The brilliant turquoise of the shallow water ran out for miles, only turning into a darker cobalt blue near the horizon. The coast stretched away to my left and right so that it seemed as if the entire Great Australian Bight was within my scope. Once, back in Kalgoorlie, I felt I had been in a waiting room at the very edge of the known world, but I was wrong. That place was here; this was the edge of the world and now I was about to leave for the unknown.
From: ‘The Sudden Metropolis’
In recent weeks I’ve been trying to get my books noticed by a wider audience. It’s hard doing self-promotion. I prefer writing!
I placed an ad in ‘Private Eye’ classifieds. £147. Need to sell 245 books to recoup that. (I’m not quite sure how you can be an author alone and survive)
I’ve also sent some complimentary copies to: the London Review of Books, Mariella Frostrup (host of ‘Open Book’ on BBC Radio 4) and an Australian radio presenter on ABC, Claire Nichols (who hosts their equivalent show).
In the meantime, I’m working hard on a fourth book, which I am hoping to get published this year. More on that soon.
So, did the dream of writing a bestseller actually happen? Am I in fact writing this from my private beach by the turquoise waters of Lake Geneva, with a Mojito to hand? That’s what people who write bestsellers do, isn’t it?
Today is the one year anniversary of my book launch – that for The Sudden Metropolis – and I’m still writing. It’s been one of those hard days and I’m looking for any distraction… ‘Aha, my blog needs updating’.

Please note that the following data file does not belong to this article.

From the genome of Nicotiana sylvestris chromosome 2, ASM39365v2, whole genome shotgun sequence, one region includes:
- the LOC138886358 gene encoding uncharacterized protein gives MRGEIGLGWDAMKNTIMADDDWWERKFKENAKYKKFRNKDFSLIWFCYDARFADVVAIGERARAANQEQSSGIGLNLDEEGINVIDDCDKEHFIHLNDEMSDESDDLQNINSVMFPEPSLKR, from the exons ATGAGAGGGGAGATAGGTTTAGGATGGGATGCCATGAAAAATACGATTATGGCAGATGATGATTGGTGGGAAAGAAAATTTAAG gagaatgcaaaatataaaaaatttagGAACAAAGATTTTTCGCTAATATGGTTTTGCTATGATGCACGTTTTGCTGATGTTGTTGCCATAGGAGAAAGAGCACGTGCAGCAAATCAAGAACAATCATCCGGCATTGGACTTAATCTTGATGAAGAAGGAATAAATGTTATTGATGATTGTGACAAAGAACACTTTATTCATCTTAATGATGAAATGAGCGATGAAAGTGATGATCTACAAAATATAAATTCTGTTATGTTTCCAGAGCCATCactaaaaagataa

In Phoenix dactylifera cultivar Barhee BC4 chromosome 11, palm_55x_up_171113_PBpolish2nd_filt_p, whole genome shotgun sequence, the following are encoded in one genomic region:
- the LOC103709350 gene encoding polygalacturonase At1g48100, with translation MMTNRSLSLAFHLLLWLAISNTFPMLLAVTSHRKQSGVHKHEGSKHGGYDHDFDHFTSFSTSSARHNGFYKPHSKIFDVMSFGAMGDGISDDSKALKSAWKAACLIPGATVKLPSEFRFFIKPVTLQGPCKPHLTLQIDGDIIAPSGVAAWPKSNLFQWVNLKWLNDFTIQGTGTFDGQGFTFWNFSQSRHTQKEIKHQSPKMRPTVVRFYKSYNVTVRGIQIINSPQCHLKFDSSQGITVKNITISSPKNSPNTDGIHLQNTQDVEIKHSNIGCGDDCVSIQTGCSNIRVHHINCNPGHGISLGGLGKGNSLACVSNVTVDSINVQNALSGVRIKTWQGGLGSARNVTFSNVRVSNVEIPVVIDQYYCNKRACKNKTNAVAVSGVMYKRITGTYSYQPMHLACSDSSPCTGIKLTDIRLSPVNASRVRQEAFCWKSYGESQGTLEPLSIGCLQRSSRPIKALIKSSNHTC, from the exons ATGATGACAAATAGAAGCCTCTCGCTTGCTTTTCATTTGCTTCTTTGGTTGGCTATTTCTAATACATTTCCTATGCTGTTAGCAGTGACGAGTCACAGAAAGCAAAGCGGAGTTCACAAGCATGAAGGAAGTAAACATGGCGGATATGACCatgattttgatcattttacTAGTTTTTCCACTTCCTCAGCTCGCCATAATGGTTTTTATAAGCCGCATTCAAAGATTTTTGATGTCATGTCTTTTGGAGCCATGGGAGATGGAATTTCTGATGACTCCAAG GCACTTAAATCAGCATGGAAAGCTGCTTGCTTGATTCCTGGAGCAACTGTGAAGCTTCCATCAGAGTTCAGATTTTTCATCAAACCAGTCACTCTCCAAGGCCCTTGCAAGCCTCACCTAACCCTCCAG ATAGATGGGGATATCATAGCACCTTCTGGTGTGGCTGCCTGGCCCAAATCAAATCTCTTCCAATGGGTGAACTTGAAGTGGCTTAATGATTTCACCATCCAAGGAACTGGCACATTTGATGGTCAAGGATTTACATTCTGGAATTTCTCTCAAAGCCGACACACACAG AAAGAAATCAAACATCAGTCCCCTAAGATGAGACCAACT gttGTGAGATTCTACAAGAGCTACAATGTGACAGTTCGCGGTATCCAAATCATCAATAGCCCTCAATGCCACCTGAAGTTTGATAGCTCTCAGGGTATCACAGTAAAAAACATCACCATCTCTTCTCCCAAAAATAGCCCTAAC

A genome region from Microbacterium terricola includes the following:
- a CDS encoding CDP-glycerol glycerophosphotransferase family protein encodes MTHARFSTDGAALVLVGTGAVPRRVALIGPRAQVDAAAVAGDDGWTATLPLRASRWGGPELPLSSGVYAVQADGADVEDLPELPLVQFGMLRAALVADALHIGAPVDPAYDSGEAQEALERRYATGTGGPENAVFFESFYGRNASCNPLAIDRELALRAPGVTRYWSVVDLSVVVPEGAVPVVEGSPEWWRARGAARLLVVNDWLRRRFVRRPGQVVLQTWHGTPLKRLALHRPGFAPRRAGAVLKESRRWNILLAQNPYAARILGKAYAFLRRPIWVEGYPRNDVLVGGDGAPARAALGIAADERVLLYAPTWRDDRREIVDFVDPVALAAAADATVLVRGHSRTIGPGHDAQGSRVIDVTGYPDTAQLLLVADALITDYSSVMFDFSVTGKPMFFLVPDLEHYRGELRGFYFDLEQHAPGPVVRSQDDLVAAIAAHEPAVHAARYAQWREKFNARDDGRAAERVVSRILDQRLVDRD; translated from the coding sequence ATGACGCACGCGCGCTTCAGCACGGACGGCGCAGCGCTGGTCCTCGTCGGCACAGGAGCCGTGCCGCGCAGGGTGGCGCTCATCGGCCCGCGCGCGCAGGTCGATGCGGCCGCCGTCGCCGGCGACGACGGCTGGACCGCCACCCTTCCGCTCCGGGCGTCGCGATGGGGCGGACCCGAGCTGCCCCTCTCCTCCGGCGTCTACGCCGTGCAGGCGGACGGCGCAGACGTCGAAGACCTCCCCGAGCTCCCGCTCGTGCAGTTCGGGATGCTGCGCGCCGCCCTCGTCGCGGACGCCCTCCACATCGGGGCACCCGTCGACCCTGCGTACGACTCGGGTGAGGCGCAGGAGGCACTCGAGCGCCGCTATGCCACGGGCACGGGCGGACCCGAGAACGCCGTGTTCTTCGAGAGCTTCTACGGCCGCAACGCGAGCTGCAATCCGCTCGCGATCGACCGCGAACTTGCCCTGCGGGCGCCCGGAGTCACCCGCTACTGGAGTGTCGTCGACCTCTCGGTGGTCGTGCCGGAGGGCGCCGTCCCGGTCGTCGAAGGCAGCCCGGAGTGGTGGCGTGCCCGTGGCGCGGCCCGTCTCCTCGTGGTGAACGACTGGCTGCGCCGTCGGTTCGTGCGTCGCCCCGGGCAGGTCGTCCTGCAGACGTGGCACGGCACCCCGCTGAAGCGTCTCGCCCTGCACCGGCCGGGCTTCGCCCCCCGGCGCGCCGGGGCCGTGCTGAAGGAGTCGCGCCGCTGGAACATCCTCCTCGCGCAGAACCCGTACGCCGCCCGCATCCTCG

Some things aren’t the same: The Forum café, where we had the launch, is no more. I often walk past the bolted doors and darkened interior, and remember the special evening when my friends packed the place out. Now, on my writing days, I sit in a small study at home instead.
The sales haven’t exactly been in the thousands, more like the hundreds, but the real treat has been the feedback – people who have read the books have really enjoyed them (see the Amazon comments). At the end of a consultation this week, the following exchange occurred:
Patient: “Can I ask you a question?”
Me: “Sure…” (Our ten minutes is up…Now what?)
Patient: “The Indian stretcher bearer who carries Freddie from Spion Kop, is that Ghandi?”
Me: “Yes!” (Very surprised to hear him referring to a scene from The Sudden Metropolis)
Patient: “I thought so!”
For a few seconds, on seeing his deep interest, I felt as if I had written a bestseller, and that I was on my private beach by the turquoise waters of Lake Geneva, with a Mojito to hand.
Recently, while driving back from a French holiday, we stayed at Talbot House in Poperinge, Belgium (or “Toc H” as it was nicknamed by the soldiers during WW1, when it was used as a special kind of social club).
Four years had passed since I was last there, researching material for “The Long White Cloud”. Toc H hadn’t changed, except for one thing – my own perception of it. Now, with the book written, I was going around pointing at things excitedly, saying: “Here’s Rennie’s office”, and “This is where they meet Patton”, and “Out there on the lawn is where they do the haka.” To me, the fiction had merged with fact to produce a strange hybrid of a place, half a stage-set from my mind and half a real brick building.
With the centenary of the armistice approaching, I would recommend to anyone interested in that era to get across the channel and visit Toc H (https://www.talbothouse.be/en/bb/home). Stay if you can get a room – it is relatively cheap. English volunteer caretakers will give you a cup of tea and make you feel welcome. Just down the road, in the main square, are some great restaurants.
The most special room in Toc H is the chapel built into the attic, accessed by some very steep stairs. In my book, two of the characters sit in this room, talking about God and worrying about what is going to happen. This time, it occurred to me just how many soldiers had trodden those same steep stairs to say their prayers, or have a quiet moment before going off to battle. Thousands must have done it. It was hard to imagine quite how scared they must have felt. No-one but a soldier would know that feeling. What you can feel though, is their collective spirit. It’s still there.
Adventurer and dreamer Sean Poole, Western Australia, 1989